Will we need a different sort of manager?
Many experienced managers believe that there are plenty of challenges around, some of which will be unexpected and which will not have been faced before. It is certain that the qualities of leadership and character will be of the utmost importance in taking an enterprise in a new direction where much is unknown. The qualities of the leader, rather than technical ability or competence will be extremely important.  In effect we will be paying more attention to the personal attributes of the individual.  Some use psychometrics to assess suitability in the attempt to add some rigour to the interviewers’ somewhat subjective judgements.

What sort of manager will be needed over the next ten years? Will we need smooth, conciliatory people who know their way round the organisation and are good at writing staff papers? Maybe, but probably not many and we probably have quite enough already. 

I suspect we need more of those who, if they had lived 300 years ago might have become pirates, or 200 years ago become single-minded entrepreneurial engineers. What did those people have in common?  Drive, initiative, energy, impatience, vision, and the ability to cut through difficulties. I hope there will be enough of these around and that their character will not have been diluted by ‘conformism’.

How will we identify them?
The new challenges will force us to change our approach to the selection and development of managers at all levels. We shall still need some who are administrators, and those who ‘make sure the sums add up’ – especially in the accounts department. However, we will need – in due proportion – those who, as managers should always have done, ‘make new things happen’.  I think this means that we should go back to recruiting for character.
Character may be difficult to define but for practical management purposes I think it is shown by the willingness to face up to difficulties, hold fast to purpose and to a clear set of ethical principles which include openness, honesty and fair treatment in all dealings with people at every level. While various personality profiles and psychometric tests yield some information it is not too difficult to cheat if the subject repeats a suitable mantra beforehand, as WH Whyte pointed out years ago. Good actors can change their apparent personalities at will – not all of those actors are on the stage. Tests can be useful but should be taken with ‘a pinch of salt’. The difficulty in identifying strength of character may be that those coming into employment may not have had these qualities and competiveness tested and some may have had their enthusiasm dampened down. Too many may not have had to face the tough challenges which test and strengthen willpower.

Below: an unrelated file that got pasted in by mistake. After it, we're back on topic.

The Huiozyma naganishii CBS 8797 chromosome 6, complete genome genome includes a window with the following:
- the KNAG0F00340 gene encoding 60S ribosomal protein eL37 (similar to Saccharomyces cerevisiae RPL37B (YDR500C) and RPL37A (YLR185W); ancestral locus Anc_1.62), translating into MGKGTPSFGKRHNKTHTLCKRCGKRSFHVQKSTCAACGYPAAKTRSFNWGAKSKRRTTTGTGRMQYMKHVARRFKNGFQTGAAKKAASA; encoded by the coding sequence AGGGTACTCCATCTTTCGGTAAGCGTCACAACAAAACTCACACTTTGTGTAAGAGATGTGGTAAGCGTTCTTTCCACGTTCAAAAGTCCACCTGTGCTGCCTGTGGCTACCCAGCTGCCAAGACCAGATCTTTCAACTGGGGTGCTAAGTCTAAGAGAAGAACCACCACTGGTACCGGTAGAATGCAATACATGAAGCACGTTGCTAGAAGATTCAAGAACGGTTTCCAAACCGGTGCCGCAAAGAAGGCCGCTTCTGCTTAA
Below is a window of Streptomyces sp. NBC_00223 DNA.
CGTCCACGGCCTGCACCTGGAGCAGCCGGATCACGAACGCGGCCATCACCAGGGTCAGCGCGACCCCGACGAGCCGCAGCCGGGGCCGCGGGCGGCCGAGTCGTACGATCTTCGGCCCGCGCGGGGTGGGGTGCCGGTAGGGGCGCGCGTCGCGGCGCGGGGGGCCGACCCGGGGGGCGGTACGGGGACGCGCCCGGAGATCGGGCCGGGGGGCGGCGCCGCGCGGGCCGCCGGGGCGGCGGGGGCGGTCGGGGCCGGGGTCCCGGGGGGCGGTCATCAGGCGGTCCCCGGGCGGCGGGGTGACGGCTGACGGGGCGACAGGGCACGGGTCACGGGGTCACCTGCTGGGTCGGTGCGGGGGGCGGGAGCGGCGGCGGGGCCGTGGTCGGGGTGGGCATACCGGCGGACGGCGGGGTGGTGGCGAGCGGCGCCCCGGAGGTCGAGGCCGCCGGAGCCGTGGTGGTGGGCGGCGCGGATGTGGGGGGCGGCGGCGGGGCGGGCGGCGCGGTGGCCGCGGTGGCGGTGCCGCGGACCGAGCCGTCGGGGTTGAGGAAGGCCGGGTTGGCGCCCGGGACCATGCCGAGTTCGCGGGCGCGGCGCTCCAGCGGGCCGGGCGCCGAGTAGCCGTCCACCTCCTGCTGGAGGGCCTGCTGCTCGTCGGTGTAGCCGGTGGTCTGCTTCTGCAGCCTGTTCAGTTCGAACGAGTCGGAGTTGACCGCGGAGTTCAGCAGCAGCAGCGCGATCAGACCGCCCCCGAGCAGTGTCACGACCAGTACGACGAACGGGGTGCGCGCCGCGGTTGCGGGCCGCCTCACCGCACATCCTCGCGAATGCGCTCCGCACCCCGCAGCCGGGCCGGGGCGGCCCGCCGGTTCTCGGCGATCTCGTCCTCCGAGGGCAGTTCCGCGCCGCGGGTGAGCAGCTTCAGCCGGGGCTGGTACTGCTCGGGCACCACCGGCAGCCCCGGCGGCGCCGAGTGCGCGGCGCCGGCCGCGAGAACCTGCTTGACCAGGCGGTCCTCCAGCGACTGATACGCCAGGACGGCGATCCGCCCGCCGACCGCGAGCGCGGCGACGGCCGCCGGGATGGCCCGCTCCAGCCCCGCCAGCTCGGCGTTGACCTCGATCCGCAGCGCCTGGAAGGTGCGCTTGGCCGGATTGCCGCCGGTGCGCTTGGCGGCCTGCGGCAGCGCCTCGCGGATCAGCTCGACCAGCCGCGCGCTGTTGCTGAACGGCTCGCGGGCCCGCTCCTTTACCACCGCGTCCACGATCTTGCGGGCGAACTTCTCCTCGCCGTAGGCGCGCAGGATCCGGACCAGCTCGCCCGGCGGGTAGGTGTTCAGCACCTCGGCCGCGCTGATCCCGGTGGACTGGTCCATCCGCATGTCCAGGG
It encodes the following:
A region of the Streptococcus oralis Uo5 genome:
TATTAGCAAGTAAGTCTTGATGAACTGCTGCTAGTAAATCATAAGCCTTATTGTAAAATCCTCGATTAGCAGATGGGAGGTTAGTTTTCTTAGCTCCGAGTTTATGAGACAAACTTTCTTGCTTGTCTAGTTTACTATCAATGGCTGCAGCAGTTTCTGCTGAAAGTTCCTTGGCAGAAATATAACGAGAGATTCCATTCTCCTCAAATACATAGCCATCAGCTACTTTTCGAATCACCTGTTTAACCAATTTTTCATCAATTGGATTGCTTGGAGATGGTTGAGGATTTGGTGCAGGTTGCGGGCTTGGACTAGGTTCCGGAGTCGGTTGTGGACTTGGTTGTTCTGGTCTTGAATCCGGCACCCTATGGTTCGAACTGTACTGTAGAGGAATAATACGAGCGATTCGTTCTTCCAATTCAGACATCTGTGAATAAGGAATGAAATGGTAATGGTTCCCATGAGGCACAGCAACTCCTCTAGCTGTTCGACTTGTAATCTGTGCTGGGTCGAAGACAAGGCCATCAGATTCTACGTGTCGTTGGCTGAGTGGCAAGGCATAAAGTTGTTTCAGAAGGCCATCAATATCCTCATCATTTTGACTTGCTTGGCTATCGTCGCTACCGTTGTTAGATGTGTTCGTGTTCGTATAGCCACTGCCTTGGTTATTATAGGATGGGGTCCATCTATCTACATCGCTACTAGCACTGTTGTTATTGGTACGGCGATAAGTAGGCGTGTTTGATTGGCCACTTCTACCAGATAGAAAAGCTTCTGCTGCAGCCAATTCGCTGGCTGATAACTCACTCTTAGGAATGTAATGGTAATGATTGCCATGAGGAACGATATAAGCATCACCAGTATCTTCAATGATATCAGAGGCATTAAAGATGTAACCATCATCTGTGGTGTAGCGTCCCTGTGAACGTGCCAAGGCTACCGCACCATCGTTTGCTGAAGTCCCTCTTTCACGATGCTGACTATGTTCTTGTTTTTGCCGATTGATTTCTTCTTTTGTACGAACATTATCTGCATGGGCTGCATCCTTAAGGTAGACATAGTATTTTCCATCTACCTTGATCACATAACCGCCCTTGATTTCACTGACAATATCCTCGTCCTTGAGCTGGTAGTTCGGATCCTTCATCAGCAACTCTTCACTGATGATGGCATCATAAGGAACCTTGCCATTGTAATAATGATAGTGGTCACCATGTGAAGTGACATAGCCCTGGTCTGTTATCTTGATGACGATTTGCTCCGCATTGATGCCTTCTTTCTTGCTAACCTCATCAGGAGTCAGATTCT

Evidence of real and substantial achievements under unexpected difficulties should be the deciding factor in selection.  But there is a wider consideration; we need to assist managers develop, and we have to make sure there is a pool of talent from which to select when tough jobs have to be done. We should take care that those who show promise get a diet of progressively more challenging projects and opportunities to show their character so we know when they are ready to tackle ever more difficult jobs.

John Pope has been a management consultant for over 40 years and has worked to improve the development and performance of businesses, managers and management teams for most of his career. To know more about John’s work and services please visit the website. His book ‘Winning Consultancy Business’ was published in July and is now available through his website. He can be contacted at [email protected].